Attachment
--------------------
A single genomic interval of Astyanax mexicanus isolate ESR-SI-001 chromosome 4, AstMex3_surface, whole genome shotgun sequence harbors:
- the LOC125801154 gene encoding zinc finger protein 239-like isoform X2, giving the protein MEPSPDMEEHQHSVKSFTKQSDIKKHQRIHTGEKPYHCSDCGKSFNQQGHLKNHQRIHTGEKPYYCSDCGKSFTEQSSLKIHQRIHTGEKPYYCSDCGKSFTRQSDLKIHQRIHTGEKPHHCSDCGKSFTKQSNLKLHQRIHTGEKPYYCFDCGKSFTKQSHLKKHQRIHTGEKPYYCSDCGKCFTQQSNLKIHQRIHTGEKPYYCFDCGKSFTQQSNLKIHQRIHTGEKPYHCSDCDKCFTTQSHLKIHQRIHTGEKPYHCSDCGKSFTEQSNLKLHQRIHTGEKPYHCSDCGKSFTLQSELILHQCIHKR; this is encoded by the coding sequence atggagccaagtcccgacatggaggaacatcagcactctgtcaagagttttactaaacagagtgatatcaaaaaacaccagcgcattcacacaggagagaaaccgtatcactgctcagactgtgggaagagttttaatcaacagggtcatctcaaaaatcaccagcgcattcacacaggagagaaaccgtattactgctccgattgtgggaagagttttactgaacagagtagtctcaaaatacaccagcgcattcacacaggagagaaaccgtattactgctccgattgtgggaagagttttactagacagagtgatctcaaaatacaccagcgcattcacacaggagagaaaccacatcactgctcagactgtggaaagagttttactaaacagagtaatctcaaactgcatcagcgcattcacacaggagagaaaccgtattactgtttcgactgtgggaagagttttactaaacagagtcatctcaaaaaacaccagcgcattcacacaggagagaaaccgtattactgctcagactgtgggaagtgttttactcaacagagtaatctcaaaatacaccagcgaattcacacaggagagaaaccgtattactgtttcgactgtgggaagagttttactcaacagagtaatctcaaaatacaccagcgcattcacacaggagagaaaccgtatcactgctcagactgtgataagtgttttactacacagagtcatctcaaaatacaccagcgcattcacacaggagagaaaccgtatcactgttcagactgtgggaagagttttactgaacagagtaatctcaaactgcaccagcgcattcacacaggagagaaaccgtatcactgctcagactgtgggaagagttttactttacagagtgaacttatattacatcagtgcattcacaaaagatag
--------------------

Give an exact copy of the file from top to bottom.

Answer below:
A single genomic interval of Astyanax mexicanus isolate ESR-SI-001 chromosome 4, AstMex3_surface, whole genome shotgun sequence harbors:
- the LOC125801154 gene encoding zinc finger protein 239-like isoform X2, giving the protein MEPSPDMEEHQHSVKSFTKQSDIKKHQRIHTGEKPYHCSDCGKSFNQQGHLKNHQRIHTGEKPYYCSDCGKSFTEQSSLKIHQRIHTGEKPYYCSDCGKSFTRQSDLKIHQRIHTGEKPHHCSDCGKSFTKQSNLKLHQRIHTGEKPYYCFDCGKSFTKQSHLKKHQRIHTGEKPYYCSDCGKCFTQQSNLKIHQRIHTGEKPYYCFDCGKSFTQQSNLKIHQRIHTGEKPYHCSDCDKCFTTQSHLKIHQRIHTGEKPYHCSDCGKSFTEQSNLKLHQRIHTGEKPYHCSDCGKSFTLQSELILHQCIHKR; this is encoded by the coding sequence atggagccaagtcccgacatggaggaacatcagcactctgtcaagagttttactaaacagagtgatatcaaaaaacaccagcgcattcacacaggagagaaaccgtatcactgctcagactgtgggaagagttttaatcaacagggtcatctcaaaaatcaccagcgcattcacacaggagagaaaccgtattactgctccgattgtgggaagagttttactgaacagagtagtctcaaaatacaccagcgcattcacacaggagagaaaccgtattactgctccgattgtgggaagagttttactagacagagtgatctcaaaatacaccagcgcattcacacaggagagaaaccacatcactgctcagactgtggaaagagttttactaaacagagtaatctcaaactgcatcagcgcattcacacaggagagaaaccgtattactgtttcgactgtgggaagagttttactaaacagagtcatctcaaaaaacaccagcgcattcacacaggagagaaaccgtattactgctcagactgtgggaagtgttttactcaacagagtaatctcaaaatacaccagcgaattcacacaggagagaaaccgtattactgtttcgactgtgggaagagttttactcaacagagtaatctcaaaatacaccagcgcattcacacaggagagaaaccgtatcactgctcagactgtgataagtgttttactacacagagtcatctcaaaatacaccagcgcattcacacaggagagaaaccgtatcactgttcagactgtgggaagagttttactgaacagagtaatctcaaactgcaccagcgcattcacacaggagagaaaccgtatcactgctcagactgtgggaagagttttactttacagagtgaacttatattacatcagtgcattcacaaaagatag